at 581, 423 S.E.2d at 163 (quoting Watkins v. Commonwealth,
229 Va. 469, 477, 331 S.E.2d 422, 429-30 (1985) (alteration in original).
Here, the treating physician determined that injecting appellant with Geodon was
medically necessary to allow medical personnel to treat him. Both the treating nurse and Detective Hall testified that they did not notice a significant change in appellant's
demeanor after the medication was administered and that he was still “alert and oriented” during treatment. While the videotaped interrogation shows appellant appearing tired and groggy during his questioning by Detective Hall, he answered each of her questions topically, and even corrected her when she misunderstood him. His statements regarding the killing of Beebe were consistent with what he told his girlfriend, an emergency medical technician (EMT), a police detective, and the treating nurse prior to his being given Geodon. The evidence also showed appellant's awareness of the consequences of his talking with police about the incident, as demonstrated by his initial denials that he intentionally started the fire in his trailer home and his repeated assertions that Beebe had attacked him.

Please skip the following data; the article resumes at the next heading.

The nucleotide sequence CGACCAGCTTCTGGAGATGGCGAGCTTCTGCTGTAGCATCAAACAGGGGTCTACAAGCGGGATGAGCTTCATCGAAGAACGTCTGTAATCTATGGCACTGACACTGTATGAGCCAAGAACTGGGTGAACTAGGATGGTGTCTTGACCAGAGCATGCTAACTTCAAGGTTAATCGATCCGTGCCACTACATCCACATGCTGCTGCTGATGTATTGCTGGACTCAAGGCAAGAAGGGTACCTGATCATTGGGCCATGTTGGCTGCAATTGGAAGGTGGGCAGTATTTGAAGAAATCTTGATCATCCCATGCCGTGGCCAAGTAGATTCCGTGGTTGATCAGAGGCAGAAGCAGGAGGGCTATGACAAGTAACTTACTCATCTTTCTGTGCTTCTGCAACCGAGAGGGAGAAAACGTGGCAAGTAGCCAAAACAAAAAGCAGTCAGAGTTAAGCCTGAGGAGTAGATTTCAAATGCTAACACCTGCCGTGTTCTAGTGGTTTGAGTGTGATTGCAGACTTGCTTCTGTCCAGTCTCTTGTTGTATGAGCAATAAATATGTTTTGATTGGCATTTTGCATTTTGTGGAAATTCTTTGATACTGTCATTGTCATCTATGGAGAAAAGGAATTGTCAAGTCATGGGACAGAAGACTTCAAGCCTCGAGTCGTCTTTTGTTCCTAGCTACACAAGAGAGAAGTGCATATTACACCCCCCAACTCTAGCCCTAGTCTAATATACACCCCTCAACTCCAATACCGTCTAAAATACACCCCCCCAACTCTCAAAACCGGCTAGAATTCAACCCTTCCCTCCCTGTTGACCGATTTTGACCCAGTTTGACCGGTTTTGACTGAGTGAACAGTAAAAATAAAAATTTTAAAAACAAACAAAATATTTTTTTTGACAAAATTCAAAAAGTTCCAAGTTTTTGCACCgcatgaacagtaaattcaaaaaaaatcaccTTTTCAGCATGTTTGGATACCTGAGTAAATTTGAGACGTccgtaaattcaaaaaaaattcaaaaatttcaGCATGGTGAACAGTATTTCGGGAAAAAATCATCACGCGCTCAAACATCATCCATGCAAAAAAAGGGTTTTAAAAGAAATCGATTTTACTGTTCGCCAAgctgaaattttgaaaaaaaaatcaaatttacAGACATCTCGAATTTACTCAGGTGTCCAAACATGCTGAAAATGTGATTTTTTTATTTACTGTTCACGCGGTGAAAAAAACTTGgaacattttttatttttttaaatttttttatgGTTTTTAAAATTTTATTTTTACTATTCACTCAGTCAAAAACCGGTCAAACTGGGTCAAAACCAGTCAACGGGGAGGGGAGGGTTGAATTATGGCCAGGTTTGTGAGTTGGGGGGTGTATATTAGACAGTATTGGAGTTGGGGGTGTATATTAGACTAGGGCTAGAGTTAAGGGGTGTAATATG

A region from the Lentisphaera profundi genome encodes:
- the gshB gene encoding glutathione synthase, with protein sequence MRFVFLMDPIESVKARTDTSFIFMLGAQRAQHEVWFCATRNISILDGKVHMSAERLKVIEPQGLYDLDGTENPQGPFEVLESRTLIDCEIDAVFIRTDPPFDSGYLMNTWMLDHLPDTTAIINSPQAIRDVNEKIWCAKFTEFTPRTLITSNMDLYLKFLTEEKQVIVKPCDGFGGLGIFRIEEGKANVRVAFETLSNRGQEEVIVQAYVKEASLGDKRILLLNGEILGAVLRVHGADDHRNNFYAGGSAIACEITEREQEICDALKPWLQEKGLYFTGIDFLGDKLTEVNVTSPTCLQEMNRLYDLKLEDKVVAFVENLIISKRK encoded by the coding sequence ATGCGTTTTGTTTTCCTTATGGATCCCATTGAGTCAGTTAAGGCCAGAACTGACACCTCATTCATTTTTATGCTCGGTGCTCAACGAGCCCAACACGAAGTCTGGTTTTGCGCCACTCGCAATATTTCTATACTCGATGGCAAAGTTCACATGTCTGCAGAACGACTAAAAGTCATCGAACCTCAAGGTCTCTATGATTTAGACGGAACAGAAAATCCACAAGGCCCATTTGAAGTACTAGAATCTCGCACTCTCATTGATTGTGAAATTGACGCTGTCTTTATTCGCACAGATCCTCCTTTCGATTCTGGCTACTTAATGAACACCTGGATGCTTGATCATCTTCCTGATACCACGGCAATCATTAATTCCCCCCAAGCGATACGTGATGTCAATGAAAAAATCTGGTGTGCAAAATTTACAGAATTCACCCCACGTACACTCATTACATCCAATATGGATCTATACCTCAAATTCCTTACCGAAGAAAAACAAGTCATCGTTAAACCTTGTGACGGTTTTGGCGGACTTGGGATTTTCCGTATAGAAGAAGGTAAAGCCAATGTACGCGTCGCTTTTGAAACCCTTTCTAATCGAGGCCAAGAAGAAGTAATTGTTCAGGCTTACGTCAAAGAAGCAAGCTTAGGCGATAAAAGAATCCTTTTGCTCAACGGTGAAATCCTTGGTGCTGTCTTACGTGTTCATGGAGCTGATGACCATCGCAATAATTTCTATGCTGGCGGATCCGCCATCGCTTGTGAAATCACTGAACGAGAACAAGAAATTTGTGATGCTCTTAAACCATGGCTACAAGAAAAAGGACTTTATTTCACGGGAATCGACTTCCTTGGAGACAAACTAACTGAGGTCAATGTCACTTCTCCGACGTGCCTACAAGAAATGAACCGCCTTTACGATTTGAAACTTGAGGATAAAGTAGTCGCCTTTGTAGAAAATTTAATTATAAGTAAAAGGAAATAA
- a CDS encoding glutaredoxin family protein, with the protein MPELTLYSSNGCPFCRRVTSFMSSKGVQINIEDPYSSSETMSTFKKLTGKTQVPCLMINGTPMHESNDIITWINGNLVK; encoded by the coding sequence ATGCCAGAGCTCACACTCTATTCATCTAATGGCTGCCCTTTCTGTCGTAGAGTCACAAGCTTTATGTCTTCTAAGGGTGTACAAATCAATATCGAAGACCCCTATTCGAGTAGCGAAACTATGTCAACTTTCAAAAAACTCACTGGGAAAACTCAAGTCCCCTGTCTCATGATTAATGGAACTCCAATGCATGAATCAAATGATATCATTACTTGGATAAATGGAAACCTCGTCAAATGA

*3 At the suppression hearing, two expert witnesses testified concerning the likely
effects of administering twenty milligrams of Geodon to appellant, who had crack cocaine in his system, at the hospital shortly after his arrest. Dr. Saady, an expert in toxicology, testifying for the Commonwealth, explained that twenty milligrams of Geodon is a “routine therapeutic dose” and that dosage was not high enough to override appellant's ability to express his own will or self-determination. Appellant's expert, Dr. Thrasher, a psychiatrist, concluded that Geodon can diminish a person's ability to understand abstract thoughts and control self-protective mechanisms, but stopped short of saying that the dosage of Geodon administered to appellant would render him unable to understand the Miranda